Politicians Pay Tribute to Late Gov. Carey

Politicians past and present — and of every political stripe — paid tribute Thursday to former Gov. Hugh Carey, who led New York out of an economic crisis in the 1970s.

The seven-term congressman, who was governor from 1975 to 1982, died Sunday at the age of 92. The funeral procession arrived at the iconic cathedral accompanied by NYPD pipes and drums. State police escorted Carey's flag-draped casket, carried in a U.S. Army hearse, as the former governor's children and grandchildren followed on foot.

Hugh Carey, the Man Who Saved New York

Tourists and New Yorkers alike gathered along the sidewalk on Fifth Avenue to watch the procession in remembrance of the man who rescued the state from the edge of fiscal calamity.

Former Gov. Mario Cuomo called Carey "the most effective governor in our modern history."

"He, in fact, saved New York City in the '70s," said Cuomo. "When he saved New York City, he saved New York state. He protected the honor of the whole country. Imagine what Moscow would have said if New York City went bankrupt."

Cardinal Edward Egan spoke about Carey's continually outstretched hand and reminisced about a time he personally sought advice from the former governor.

"Four years ago I found myself in a predicament. I went to see him," Egan said. "I shall never forget his reply. 'You got it. What is it?' For most people, the 'You got it' would come after the 'What is it?'"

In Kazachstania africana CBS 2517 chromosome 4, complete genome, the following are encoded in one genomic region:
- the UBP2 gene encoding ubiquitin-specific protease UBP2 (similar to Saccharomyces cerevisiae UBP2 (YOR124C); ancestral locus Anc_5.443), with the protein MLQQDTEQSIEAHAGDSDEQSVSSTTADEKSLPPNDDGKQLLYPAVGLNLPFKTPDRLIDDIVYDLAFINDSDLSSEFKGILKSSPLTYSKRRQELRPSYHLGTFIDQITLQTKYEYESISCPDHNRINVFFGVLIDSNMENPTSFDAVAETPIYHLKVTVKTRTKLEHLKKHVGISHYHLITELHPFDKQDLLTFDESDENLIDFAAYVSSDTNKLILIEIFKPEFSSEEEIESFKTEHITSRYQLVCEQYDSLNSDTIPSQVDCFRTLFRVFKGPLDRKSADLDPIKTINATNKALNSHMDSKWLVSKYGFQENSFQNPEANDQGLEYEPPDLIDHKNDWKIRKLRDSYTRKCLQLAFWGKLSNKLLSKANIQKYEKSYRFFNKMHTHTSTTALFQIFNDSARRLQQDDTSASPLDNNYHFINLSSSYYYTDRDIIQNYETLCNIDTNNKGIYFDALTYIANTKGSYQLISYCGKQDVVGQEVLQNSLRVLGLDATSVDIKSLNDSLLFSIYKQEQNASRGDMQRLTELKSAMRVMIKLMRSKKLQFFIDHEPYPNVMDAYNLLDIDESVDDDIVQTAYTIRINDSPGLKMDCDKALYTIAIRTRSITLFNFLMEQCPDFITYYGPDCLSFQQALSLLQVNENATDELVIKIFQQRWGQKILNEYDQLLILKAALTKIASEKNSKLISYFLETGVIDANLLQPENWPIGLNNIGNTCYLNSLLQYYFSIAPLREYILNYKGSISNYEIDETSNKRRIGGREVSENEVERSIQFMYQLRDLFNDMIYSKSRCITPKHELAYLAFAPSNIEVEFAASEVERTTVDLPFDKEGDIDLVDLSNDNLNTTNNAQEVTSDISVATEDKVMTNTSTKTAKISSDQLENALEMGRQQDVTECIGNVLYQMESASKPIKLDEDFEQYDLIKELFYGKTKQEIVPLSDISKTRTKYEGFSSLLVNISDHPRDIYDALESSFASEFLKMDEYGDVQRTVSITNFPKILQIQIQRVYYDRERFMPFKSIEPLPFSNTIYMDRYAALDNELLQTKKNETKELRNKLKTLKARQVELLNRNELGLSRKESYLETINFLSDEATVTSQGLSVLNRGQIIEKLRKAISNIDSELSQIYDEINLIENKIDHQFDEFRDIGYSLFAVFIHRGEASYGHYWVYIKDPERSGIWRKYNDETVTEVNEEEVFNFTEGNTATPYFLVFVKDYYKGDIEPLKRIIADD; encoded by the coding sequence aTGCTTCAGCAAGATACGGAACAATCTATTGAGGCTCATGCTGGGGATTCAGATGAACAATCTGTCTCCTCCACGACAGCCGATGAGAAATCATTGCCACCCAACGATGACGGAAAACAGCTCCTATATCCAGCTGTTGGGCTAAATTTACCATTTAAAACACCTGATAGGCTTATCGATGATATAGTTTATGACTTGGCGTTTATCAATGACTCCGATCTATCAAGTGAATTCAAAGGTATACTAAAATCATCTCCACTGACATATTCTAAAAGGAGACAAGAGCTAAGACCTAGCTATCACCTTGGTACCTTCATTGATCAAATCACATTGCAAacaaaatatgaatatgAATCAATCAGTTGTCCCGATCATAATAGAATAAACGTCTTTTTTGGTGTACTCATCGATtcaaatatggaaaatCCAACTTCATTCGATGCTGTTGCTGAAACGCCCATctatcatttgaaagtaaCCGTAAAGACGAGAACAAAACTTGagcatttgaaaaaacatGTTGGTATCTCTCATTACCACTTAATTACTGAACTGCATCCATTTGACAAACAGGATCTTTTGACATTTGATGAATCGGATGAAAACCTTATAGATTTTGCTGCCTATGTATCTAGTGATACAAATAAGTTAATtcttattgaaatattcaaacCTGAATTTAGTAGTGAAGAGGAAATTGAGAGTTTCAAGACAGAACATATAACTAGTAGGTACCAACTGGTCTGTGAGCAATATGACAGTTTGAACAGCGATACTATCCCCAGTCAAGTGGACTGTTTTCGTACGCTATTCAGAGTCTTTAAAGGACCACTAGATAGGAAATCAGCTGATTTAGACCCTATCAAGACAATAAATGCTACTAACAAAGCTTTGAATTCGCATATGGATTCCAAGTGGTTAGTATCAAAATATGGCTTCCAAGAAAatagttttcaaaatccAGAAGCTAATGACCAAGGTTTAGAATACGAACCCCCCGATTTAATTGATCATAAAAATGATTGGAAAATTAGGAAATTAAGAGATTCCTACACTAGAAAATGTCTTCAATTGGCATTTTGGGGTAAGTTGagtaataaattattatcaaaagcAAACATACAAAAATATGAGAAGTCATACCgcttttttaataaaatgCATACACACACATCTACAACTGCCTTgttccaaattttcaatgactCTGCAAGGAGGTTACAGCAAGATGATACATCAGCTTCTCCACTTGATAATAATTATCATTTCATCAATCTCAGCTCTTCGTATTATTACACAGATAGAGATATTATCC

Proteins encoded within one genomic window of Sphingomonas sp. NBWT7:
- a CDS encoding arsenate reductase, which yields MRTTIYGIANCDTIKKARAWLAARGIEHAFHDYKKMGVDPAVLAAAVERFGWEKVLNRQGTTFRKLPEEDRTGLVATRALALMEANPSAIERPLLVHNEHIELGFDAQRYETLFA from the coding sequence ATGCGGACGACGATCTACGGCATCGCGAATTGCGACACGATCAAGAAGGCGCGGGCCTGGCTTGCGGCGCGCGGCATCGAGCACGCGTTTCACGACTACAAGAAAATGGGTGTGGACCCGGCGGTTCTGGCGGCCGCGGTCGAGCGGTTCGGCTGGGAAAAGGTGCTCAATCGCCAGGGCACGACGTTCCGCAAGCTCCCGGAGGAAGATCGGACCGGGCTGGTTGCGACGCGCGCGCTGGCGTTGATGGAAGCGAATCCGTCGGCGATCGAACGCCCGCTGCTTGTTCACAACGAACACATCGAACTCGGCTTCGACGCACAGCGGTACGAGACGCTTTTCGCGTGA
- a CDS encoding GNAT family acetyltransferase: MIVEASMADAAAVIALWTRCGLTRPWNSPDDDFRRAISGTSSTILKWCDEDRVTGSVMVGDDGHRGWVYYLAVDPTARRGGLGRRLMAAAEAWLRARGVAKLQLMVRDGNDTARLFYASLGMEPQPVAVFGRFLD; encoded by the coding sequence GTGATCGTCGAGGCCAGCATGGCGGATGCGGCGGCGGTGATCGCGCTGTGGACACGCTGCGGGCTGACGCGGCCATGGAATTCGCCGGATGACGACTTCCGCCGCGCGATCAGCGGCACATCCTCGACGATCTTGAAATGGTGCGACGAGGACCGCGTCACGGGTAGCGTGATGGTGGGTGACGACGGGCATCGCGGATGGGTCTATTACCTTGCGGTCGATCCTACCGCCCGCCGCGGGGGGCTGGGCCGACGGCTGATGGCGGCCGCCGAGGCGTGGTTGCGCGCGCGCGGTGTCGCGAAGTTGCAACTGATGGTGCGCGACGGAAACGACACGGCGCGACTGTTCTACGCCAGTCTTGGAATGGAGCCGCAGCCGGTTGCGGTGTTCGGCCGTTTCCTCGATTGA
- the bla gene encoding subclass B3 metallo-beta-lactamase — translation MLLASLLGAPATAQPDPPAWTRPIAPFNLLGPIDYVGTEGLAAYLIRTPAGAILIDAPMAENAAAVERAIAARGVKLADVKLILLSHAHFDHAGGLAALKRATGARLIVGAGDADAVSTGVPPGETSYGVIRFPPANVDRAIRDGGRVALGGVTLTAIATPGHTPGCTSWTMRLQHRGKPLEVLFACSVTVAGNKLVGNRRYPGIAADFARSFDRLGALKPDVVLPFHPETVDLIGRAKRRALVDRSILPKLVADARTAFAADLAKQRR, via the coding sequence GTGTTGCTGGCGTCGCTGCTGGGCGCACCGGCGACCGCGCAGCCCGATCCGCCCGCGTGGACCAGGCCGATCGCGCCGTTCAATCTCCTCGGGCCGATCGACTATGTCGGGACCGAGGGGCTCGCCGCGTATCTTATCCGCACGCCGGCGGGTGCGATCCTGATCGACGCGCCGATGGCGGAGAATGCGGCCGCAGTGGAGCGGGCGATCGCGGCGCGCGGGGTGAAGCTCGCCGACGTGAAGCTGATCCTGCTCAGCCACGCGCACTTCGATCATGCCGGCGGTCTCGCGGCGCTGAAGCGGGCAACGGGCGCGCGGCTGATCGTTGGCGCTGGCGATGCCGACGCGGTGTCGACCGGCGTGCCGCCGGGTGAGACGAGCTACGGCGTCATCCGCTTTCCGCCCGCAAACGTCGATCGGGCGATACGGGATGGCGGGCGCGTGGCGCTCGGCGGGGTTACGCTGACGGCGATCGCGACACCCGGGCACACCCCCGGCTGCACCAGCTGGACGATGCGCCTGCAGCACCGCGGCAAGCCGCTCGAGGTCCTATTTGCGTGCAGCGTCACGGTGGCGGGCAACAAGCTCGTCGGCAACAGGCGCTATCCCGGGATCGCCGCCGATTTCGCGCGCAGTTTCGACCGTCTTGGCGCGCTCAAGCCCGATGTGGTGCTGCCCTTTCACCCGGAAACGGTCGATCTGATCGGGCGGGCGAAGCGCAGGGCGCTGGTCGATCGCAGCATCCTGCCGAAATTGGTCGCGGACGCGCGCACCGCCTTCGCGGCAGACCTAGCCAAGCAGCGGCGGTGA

Carey, a liberal Democrat, received bipartisan praise for his leadership.

Andrew Cuomo, the current Democratic governor and Mario Cuomo's son, sat near Mayor Michael Bloomberg, who's now an independent. Former New York City Mayor Edward Koch, a Democrat, arrived at the funeral with a Republican, former Sen. Alfonse D'Amato.

"I liked working with him," said Koch, praising Carey's people skills. "He had a terrific sense of humor. And he had a marvelous Irish tenor."

Carey took office on Jan. 1, 1975, amid the worst economic climate since the Great Depression. New York City was nearing bankruptcy, threatening to bring the Empire State down with it.

Declaring the "days of wine and roses are over," Carey took drastic action, seizing control of the city's finances, engineering more than $1 billion in state loans to bail out the city and mustering the backing needed to reorganize its shaky finances and restore confidence.

He then won federal loan guarantees from the reluctant Republican administration of President Gerald Ford that secured the plan. Ford's hesitancy made front-page news, immortalized in the paraphrased New York Daily News headline: "Ford To City: Drop Dead."

Carey also campaigned successfully for appointment, rather than election, of judges to the state's highest court, a move that was seen as insulating the Court of Appeals from politics.

His accomplishments were sometimes overshadowed by gaffes, however, such as an offer to drink a glass of toxic PCBs to downplay contamination of a state office building.

His 1981 marriage to millionaire Evangeline Gouletas was troubled from the start. Carey's new bride had said she was twice married and her first husband had died; the truth was she had been married three times and all her exes were still alive. Carey and Gouletas divorced in 1989.

Before he became governor, Carey spent 14 years in Congress representing his Brooklyn district.

Hugh Leo Carey was born in Brooklyn in 1919. He left St. John's College in 1939 and fought in the infantry in World War II with the 104th Division in France, Belgium, the Netherlands and Germany.

Carey and his first wife, Helen, had 14 children. Two sons died in a car accident in 1969 and Helen, who had suffered from cancer, died in 1974.

Copyright AP - Associated Press
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